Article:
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# p-Adic physics as physics of cognition and imagination and counterparts of recursive functions

Tuesday, October 4, 2016 1:48

How this could relate to computation? In the classical theory of computation recursive functions play a key role. Recursive functions are defined for integers. Can one define them for p-adic integers? At the first glance the only generalization of reals seems to be the allowance of p-adic integers containing infinite number of powers of p so that they are infinite as real integers. All functions defined for real integers having finite number of pinary digits make sense p-adically.

What is something compeletely new that p-adic integers form a continuum in a well-defined sense and one can speak of differential calculus. This would make possible to pose additional conditions coming from the p-adic continuity and smoothness of recursive functions for given prime p. This would pose strong constraints also in the real sector for integers large in the real sense since the values f(x) and f(x+ kpn) would be near to each other p-adically by p-adic continuity and p-adic smoothness would pose additional strong conditions.

How could one map p-adic recursive function to its real counterpart? Does one just identify p-adic arguments and values as real integers or should one perform something more complex? The problem is that this correspondence is not continuous. Canonical identification for which the simplest form is I: xp=∑n xnpn→ ∑n xnp-n=xR would however relate p-adic to real arguments continuously. Canonical identification has several variants typically mapping small enough real integers to p-adic integers as such and large enough integers in the same manner as I. In the following let us restrict the consideration to I.

Basically, one would have p-adic valued recursive function fp(xp) with a p-adic valued argument xp. One can assign to fp a real valued function of real argument – call it fR – by mapping the p-adic argument xp to its real counterpart xR and its value yp=fp(x) to its real counterpart yR: fR(xR) = I(f(xp)=yR. I have called the functions in this manner p-adic fractals: fractality reflects directly to p-adic continuity.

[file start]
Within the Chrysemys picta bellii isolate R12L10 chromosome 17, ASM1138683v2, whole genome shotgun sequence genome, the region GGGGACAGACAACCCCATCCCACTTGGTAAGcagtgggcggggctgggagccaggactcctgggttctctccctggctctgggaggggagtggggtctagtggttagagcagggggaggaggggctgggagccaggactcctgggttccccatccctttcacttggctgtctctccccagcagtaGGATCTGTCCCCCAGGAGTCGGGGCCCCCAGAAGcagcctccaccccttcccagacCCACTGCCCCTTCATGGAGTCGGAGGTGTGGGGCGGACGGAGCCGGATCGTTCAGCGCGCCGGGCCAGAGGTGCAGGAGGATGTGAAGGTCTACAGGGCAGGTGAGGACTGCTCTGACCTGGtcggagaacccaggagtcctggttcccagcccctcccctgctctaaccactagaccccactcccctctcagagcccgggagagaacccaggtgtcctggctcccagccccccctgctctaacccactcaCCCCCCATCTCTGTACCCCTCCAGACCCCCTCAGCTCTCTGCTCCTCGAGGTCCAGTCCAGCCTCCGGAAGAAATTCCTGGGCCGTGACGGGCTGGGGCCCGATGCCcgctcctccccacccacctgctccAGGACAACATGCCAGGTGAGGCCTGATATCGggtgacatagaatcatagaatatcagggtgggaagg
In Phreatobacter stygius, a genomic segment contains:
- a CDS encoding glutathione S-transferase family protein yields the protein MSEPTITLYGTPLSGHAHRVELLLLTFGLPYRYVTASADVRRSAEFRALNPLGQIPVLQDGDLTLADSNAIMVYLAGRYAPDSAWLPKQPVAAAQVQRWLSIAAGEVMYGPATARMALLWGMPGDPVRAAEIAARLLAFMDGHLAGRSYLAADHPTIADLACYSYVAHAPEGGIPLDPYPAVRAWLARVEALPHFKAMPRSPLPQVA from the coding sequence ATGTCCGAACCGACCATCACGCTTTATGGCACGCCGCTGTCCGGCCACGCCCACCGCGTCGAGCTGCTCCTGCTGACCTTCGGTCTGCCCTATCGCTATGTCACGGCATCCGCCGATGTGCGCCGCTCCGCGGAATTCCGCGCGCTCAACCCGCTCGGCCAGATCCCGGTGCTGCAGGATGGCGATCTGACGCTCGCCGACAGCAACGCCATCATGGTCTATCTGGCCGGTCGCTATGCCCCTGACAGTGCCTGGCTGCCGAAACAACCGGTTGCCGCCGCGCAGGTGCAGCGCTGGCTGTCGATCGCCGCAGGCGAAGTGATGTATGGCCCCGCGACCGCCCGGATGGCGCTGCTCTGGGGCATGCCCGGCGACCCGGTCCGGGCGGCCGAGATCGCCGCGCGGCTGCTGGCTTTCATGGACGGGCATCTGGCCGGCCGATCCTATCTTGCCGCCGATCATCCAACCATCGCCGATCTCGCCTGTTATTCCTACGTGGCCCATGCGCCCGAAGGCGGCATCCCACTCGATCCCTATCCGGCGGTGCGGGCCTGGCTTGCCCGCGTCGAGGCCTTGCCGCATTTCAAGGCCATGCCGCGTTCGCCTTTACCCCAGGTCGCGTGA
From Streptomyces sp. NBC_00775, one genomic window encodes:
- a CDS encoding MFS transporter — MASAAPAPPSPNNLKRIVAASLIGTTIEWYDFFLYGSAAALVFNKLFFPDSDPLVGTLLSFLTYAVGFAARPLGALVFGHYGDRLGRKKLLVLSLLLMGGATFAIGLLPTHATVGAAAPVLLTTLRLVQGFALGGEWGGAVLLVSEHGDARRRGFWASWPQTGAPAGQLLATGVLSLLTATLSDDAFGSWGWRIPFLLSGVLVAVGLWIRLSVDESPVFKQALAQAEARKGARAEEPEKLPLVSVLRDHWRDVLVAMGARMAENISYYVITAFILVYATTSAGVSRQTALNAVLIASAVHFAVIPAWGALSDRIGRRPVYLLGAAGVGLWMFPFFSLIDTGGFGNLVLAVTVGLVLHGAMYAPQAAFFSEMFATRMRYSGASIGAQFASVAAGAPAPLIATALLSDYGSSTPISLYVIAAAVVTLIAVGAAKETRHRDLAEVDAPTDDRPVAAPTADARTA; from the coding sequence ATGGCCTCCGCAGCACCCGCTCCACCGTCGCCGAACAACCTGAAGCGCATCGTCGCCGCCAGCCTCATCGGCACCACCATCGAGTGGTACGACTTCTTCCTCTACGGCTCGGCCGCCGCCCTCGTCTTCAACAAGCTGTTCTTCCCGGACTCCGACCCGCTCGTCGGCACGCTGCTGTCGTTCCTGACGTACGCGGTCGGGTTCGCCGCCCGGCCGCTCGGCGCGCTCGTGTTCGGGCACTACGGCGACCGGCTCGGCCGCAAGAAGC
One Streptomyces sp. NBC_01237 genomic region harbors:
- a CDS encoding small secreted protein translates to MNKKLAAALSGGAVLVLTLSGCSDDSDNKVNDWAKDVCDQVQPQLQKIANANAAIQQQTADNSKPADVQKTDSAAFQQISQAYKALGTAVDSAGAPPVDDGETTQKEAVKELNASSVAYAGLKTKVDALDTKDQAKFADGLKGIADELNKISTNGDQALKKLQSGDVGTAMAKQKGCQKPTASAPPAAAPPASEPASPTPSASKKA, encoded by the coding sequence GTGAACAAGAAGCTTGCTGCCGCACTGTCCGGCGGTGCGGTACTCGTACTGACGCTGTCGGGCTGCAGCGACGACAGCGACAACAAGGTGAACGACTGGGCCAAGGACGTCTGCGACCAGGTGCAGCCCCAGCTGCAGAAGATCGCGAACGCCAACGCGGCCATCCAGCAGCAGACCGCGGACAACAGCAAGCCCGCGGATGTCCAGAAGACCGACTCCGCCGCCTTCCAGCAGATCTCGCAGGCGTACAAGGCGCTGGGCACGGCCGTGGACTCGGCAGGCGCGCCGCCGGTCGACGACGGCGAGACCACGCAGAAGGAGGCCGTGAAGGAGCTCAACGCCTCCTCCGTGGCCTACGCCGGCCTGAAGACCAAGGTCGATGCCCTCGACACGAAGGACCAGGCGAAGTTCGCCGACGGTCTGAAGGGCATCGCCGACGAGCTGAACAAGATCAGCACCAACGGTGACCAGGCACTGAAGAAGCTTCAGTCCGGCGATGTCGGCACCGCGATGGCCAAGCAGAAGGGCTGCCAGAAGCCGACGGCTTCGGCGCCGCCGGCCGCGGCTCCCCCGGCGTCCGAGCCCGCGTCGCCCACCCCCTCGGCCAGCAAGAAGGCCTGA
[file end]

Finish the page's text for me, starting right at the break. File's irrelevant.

fR could be 2-valued. The reason is that p-adic numbers xp=1 and xp =(p-1)(p+p2+..) are both mapped to real unit and one can have fp(1)≠ fp((p-1)(p+p2+..)). This is a direct analog for 1=.999… for decimal expansion. This generalizes to all p-adic integers finite as real integers: p-adic arguments (x0, x1,…xn, 0, 0,…) and (x0,x1,…xn-1,(p-1),(p-1),…) are mapped to the same real argument xR. Using finite pinary cutoff for xp this ceases to be a problem.

The unexpected success of deep learning is conjectured to reflect the simplicity of the physical world: only a small subset of recursive functions is needed in computer simulation. The real reason could be p-adic physics posing for each value of p very strong additional constraints on recursive functions coming from p-adic continuity and differentiability. p-Adic differential calculus would be possible for the p-adic completions of integers and could profoundly simplify the classical theory of computation.

For background see the article TGD Inspired Comments about Integrated Information Theory of Consciousness.

For a summary of earlier postings see Latest progress in TGD.